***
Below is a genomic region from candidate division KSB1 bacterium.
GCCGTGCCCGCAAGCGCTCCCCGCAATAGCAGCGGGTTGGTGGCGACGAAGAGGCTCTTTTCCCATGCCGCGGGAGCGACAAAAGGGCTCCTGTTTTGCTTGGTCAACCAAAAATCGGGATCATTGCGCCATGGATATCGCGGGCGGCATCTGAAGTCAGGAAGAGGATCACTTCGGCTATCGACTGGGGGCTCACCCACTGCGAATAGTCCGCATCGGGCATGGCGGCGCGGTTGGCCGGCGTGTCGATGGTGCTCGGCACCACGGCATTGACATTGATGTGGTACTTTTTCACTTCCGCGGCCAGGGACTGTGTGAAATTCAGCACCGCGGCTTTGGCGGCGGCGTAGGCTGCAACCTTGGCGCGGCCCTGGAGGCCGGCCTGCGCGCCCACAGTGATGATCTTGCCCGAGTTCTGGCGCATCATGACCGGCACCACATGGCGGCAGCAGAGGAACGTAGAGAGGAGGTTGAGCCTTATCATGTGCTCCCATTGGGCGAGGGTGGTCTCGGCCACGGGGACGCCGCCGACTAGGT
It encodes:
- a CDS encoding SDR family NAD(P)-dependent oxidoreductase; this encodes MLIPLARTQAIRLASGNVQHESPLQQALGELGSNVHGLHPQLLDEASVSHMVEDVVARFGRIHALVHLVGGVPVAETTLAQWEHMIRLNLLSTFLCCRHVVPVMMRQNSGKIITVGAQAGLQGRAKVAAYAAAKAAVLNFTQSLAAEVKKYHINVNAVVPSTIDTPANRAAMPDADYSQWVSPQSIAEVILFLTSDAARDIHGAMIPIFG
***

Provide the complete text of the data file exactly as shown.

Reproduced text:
Below is a genomic region from candidate division KSB1 bacterium.
GCCGTGCCCGCAAGCGCTCCCCGCAATAGCAGCGGGTTGGTGGCGACGAAGAGGCTCTTTTCCCATGCCGCGGGAGCGACAAAAGGGCTCCTGTTTTGCTTGGTCAACCAAAAATCGGGATCATTGCGCCATGGATATCGCGGGCGGCATCTGAAGTCAGGAAGAGGATCACTTCGGCTATCGACTGGGGGCTCACCCACTGCGAATAGTCCGCATCGGGCATGGCGGCGCGGTTGGCCGGCGTGTCGATGGTGCTCGGCACCACGGCATTGACATTGATGTGGTACTTTTTCACTTCCGCGGCCAGGGACTGTGTGAAATTCAGCACCGCGGCTTTGGCGGCGGCGTAGGCTGCAACCTTGGCGCGGCCCTGGAGGCCGGCCTGCGCGCCCACAGTGATGATCTTGCCCGAGTTCTGGCGCATCATGACCGGCACCACATGGCGGCAGCAGAGGAACGTAGAGAGGAGGTTGAGCCTTATCATGTGCTCCCATTGGGCGAGGGTGGTCTCGGCCACGGGGACGCCGCCGACTAGGT
It encodes:
- a CDS encoding SDR family NAD(P)-dependent oxidoreductase; this encodes MLIPLARTQAIRLASGNVQHESPLQQALGELGSNVHGLHPQLLDEASVSHMVEDVVARFGRIHALVHLVGGVPVAETTLAQWEHMIRLNLLSTFLCCRHVVPVMMRQNSGKIITVGAQAGLQGRAKVAAYAAAKAAVLNFTQSLAAEVKKYHINVNAVVPSTIDTPANRAAMPDADYSQWVSPQSIAEVILFLTSDAARDIHGAMIPIFG